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Hole M0008A was drilled more proximal to the island of Tahiti than any other Expedition 310 site and recovered volcaniclastic sediments. This makes Site M0008 unique, and its interstitial water (IW) geochemistry will be discussed separately. In all of the IW profiles, a barrier to diffusion is evident at ~18 mbsf (80.65 mbsl), which corresponds to the position of a large basalt boulder recovered from Sections 310-M0008A-7R-CC through 8R-1. The lack of a chilled margin at the top and bottom of this basalt suggests that it is not a continuous layer of basalt providing an impervious layer. However, the seismic profile used for site selection indicates a strong continuous reflector at approximately the same depth, suggesting the basalt may represent a continuous layer. Ultimately, with no recovery of Section 310-M0008A-7R-1 above the basalt, the nature of the diffusion barrier remains uncertain.

All geochemical pore water data are presented in tables allsitesIW.xls and IWsaturation.xls in “Supplementary Material.”

pH, alkalinity, ammonia, chloride, and sulfate

Above ~18 mbsf (80.65 mbsl) in Subunit A (see “Sedimentology and biological assemblages”), the pH of IW samples is like ambient seawater, but below that depth, pH decreases sharply downhole until pore waters are slightly acidic (Fig. F17A). The IW alkalinity profile essentially traces that of pH (Fig. F17B). This increase in free H+ results in an undersaturation of aragonite and calcite as calculated using PHREEQC software (free from USGS;​projects/​GWC_coupled/​phreeqc/) and shown in Figure F17N. Just below ~18 mbsf, significant amounts of ammonia are also detected (Fig. F17C), indicating microbial activity. Ammonia appears to diffuse downward from this source just below the diffusion barrier at ~18 mbsf. Chloride in the pore waters is essentially like seawater with a slight depletion at the bottom of the section (Fig. F17D). This precludes the influence of significant amounts of freshwater in these sediments. Sulfate concentrations do not significantly deviate from seawater values at any depth.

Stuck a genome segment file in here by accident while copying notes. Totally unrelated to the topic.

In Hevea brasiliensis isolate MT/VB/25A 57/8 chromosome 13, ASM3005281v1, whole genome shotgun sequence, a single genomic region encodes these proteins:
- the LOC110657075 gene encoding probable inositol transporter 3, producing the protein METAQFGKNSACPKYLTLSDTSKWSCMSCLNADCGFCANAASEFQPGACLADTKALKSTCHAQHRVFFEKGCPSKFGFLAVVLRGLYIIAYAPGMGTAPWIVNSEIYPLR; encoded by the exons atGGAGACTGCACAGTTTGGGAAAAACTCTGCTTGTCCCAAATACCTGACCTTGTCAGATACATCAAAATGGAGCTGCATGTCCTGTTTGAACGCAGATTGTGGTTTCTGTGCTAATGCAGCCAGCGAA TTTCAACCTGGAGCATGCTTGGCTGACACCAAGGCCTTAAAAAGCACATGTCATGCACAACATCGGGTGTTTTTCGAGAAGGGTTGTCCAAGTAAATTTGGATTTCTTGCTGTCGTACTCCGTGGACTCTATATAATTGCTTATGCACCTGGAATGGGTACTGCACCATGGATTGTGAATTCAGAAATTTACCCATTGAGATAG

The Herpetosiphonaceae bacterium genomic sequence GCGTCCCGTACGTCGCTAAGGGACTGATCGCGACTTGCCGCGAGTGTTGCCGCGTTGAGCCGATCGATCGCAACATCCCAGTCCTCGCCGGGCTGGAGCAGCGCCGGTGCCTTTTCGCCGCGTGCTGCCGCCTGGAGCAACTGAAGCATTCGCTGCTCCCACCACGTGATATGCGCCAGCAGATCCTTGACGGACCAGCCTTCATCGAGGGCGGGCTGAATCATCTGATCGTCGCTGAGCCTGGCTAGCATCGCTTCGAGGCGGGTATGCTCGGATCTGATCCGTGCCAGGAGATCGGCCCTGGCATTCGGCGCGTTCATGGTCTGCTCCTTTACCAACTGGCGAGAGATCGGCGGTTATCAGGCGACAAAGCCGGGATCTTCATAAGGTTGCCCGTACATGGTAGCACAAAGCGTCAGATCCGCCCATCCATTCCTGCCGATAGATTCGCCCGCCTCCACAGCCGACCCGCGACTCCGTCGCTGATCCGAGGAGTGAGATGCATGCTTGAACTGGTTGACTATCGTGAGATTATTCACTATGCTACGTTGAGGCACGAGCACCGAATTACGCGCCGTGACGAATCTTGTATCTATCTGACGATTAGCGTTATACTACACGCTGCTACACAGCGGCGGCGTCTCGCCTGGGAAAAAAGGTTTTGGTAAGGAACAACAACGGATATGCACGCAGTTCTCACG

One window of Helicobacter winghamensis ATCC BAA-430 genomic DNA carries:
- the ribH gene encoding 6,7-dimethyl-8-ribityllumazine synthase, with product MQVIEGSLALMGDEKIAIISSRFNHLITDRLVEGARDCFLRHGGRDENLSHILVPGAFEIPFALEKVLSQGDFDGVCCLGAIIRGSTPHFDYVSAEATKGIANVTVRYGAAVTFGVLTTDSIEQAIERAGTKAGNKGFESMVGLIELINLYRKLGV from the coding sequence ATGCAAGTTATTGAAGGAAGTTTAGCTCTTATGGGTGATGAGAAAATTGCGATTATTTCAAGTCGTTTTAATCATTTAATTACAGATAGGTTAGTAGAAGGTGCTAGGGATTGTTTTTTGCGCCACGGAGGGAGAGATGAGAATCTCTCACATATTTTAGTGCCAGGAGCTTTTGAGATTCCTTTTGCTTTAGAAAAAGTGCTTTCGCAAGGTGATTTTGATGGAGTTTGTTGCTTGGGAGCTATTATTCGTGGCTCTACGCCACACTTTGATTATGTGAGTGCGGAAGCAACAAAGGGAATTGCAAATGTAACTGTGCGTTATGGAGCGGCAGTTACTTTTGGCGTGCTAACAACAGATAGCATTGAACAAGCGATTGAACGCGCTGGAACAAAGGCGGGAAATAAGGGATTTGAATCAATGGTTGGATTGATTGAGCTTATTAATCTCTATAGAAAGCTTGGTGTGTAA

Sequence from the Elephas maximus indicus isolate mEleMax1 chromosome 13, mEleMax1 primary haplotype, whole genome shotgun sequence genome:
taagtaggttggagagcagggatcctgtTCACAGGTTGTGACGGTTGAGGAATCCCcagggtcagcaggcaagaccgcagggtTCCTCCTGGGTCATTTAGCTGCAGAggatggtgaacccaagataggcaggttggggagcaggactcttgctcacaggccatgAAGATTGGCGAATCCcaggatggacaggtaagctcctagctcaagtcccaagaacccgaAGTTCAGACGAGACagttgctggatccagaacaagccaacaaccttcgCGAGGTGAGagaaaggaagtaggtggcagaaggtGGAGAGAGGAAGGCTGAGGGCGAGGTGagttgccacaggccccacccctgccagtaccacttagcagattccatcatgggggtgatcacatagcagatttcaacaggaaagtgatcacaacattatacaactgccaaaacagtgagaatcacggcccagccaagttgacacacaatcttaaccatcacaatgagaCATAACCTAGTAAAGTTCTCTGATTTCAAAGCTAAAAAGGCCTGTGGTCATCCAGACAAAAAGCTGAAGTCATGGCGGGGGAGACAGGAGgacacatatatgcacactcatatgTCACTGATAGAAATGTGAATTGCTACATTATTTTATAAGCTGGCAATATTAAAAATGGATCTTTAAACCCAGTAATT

Mg, K, Ca, and Sr

Mg concentrations of IW samples are similar to that of seawater (Fig. F17E), whereas K concentrations become depleted with depth below the diffusion barrier at ~18 mbsf. Both Ca and Sr concentrations become highly elevated with depth below the diffusion barrier (Fig. F17G, F17H), indicating dissolution of carbonate debris and/or weathering of the silicate material. The calculated undersaturation of calcite and aragonite in these pore waters (Fig. F17N) suggests that carbonate dissolution must be contributing to these enrichments.

Li, P, Mn, Fe, and Ba